About this artwork
This architectural rendering of a magnificent tomb at Agra provides an accurate depiction of the pietra dura inlays and carved marble jali screens of the mausoleum built by the Mughal empress Nur Jahan in honor of her father, Mirza Ghiyas Beg, who rose to become the prime minister under the emperor Jahangir (r. 1605–27) and held the exalted title I’timad-ud-Daula (Pillar of the Empire). The powerful Nur Jahan had immense financial resources at her disposal. Built between 1622 and 1628 and modest in size, as befitted the mausoleum of a nobleman rather than an emperor, the structure is lavish in its use of semiprecious stones, and the workmanship and design are of unsurpassed quality. In its exclusive use of white marble, it antedates the Taj Mahal and is considered by many to be the finer monument.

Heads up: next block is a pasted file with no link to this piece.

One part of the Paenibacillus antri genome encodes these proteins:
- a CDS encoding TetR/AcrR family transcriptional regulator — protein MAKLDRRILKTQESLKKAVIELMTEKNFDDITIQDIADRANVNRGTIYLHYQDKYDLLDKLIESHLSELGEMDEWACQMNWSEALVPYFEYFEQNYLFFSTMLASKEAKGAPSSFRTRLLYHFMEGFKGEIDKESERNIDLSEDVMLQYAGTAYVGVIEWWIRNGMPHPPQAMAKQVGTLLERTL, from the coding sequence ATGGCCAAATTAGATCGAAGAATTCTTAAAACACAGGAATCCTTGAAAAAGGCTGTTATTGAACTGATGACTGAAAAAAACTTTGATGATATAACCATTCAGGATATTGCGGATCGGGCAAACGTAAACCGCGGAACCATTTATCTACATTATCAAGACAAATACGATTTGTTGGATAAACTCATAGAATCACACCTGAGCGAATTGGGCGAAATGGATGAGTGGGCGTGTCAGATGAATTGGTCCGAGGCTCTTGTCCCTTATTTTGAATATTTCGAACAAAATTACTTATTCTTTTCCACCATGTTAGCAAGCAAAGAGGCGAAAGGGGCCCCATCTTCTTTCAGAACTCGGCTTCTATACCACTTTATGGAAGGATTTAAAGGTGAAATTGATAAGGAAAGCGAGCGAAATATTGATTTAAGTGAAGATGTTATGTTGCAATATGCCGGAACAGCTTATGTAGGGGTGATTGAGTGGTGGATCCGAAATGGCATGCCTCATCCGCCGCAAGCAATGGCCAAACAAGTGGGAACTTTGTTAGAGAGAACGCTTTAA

This drawing was created in the Company style, named after the British East India Company, which spearheaded English mercantile and political interests in the subcontinent from the early seventeenth to the mid-nineteenth century. The British were eager to record and catalogue everything they saw. In the absence of photography, first British and later Indian artists, who excelled in drawing and painting fine details, recorded the sights. The style arose in the later part of the eighteenth century and ended in the mid-nineteenth with the beginning of photography. In addition to architectural drawings, other subjects included animal and botanical studies, occupations and trades, regional dress, festivals, and scenes of village life.
Currently Off View
- Asian Art
- I'timad-ud-Daula's Tomb at Agra
- Watercolor on paper watermarked J. Whatman with pencil, pen, ink and gold
- 51 × 74 cm (21.1 × 29.1 in.)
- Restricted gift of the Friends of Indian and Islamic Art of The Art Institute of Chicago